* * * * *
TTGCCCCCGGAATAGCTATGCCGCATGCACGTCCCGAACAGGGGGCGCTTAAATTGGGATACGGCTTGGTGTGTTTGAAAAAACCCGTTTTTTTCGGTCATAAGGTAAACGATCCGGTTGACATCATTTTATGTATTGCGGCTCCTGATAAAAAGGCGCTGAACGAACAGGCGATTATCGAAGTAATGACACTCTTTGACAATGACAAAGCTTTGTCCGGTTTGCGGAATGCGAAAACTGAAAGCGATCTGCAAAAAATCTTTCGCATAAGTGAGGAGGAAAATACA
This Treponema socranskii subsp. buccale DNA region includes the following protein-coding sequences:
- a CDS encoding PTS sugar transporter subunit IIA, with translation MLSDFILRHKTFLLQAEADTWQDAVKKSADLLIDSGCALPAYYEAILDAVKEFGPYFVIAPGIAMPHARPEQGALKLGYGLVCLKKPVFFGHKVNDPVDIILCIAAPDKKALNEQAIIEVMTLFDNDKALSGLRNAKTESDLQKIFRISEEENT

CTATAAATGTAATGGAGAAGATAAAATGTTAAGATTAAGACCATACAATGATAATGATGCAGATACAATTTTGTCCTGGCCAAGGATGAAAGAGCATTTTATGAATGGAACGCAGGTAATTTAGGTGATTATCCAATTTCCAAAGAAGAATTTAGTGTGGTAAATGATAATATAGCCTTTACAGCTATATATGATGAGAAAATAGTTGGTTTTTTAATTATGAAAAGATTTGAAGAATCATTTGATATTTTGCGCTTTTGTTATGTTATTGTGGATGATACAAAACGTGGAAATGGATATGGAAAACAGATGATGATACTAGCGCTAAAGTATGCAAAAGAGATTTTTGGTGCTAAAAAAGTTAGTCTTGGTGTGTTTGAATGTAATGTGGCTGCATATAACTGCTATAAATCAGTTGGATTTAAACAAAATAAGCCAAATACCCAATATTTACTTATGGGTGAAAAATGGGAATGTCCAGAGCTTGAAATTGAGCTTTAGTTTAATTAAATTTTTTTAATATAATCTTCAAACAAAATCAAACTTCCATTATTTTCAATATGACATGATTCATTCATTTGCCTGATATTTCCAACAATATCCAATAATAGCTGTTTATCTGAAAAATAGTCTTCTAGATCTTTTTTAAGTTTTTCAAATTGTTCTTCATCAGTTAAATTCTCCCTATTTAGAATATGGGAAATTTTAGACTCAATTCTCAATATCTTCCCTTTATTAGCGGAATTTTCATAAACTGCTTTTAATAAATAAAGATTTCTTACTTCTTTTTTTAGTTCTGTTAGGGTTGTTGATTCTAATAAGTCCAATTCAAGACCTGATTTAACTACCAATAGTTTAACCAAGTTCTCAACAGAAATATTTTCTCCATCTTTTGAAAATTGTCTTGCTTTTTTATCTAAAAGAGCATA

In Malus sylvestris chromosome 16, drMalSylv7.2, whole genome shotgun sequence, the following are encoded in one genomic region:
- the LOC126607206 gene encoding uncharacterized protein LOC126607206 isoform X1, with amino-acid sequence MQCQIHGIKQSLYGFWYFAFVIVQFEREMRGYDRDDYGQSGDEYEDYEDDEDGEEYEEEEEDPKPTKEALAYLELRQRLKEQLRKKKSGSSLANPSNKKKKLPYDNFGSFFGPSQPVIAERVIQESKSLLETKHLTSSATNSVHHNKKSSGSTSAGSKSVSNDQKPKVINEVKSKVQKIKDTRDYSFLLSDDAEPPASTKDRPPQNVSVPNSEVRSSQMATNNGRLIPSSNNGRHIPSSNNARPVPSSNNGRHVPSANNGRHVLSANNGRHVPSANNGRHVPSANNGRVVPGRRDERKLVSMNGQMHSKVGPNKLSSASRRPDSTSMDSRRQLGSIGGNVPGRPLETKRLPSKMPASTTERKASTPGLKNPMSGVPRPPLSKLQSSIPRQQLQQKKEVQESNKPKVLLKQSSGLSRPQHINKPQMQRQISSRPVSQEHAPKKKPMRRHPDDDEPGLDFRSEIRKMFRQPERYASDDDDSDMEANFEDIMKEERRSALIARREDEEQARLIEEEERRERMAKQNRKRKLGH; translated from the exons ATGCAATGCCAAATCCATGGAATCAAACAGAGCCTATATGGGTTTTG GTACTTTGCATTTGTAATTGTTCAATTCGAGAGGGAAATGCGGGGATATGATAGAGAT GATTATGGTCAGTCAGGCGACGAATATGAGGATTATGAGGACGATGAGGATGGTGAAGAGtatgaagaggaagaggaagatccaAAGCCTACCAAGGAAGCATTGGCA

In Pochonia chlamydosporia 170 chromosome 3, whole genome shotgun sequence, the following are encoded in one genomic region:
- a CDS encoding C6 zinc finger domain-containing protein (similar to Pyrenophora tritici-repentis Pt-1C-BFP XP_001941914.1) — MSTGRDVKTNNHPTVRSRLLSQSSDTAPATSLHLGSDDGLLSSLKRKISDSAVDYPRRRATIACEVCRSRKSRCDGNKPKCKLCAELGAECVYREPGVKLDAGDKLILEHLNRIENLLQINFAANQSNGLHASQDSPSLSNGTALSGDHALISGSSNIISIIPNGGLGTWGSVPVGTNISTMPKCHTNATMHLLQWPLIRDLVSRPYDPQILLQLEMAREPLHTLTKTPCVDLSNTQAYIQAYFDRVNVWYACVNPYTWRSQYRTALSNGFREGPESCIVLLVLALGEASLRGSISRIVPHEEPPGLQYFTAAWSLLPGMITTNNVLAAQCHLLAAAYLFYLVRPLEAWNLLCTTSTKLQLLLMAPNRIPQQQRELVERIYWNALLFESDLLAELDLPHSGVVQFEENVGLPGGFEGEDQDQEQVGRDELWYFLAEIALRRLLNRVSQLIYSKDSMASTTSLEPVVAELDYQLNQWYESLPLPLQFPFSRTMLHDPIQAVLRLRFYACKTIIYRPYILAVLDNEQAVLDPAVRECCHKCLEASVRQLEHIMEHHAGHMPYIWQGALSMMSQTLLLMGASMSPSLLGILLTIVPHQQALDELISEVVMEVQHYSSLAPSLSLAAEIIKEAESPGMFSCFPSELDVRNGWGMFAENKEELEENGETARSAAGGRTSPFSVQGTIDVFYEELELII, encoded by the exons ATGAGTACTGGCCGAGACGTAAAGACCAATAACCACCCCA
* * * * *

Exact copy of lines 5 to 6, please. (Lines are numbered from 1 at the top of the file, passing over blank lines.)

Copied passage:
In Malus sylvestris chromosome 16, drMalSylv7.2, whole genome shotgun sequence, the following are encoded in one genomic region:
- the LOC126607206 gene encoding uncharacterized protein LOC126607206 isoform X1, with amino-acid sequence MQCQIHGIKQSLYGFWYFAFVIVQFEREMRGYDRDDYGQSGDEYEDYEDDEDGEEYEEEEEDPKPTKEALAYLELRQRLKEQLRKKKSGSSLANPSNKKKKLPYDNFGSFFGPSQPVIAERVIQESKSLLETKHLTSSATNSVHHNKKSSGSTSAGSKSVSNDQKPKVINEVKSKVQKIKDTRDYSFLLSDDAEPPASTKDRPPQNVSVPNSEVRSSQMATNNGRLIPSSNNGRHIPSSNNARPVPSSNNGRHVPSANNGRHVLSANNGRHVPSANNGRHVPSANNGRVVPGRRDERKLVSMNGQMHSKVGPNKLSSASRRPDSTSMDSRRQLGSIGGNVPGRPLETKRLPSKMPASTTERKASTPGLKNPMSGVPRPPLSKLQSSIPRQQLQQKKEVQESNKPKVLLKQSSGLSRPQHINKPQMQRQISSRPVSQEHAPKKKPMRRHPDDDEPGLDFRSEIRKMFRQPERYASDDDDSDMEANFEDIMKEERRSALIARREDEEQARLIEEEERRERMAKQNRKRKLGH; translated from the exons ATGCAATGCCAAATCCATGGAATCAAACAGAGCCTATATGGGTTTTG GTACTTTGCATTTGTAATTGTTCAATTCGAGAGGGAAATGCGGGGATATGATAGAGAT GATTATGGTCAGTCAGGCGACGAATATGAGGATTATGAGGACGATGAGGATGGTGAAGAGtatgaagaggaagaggaagatccaAAGCCTACCAAGGAAGCATTGGCA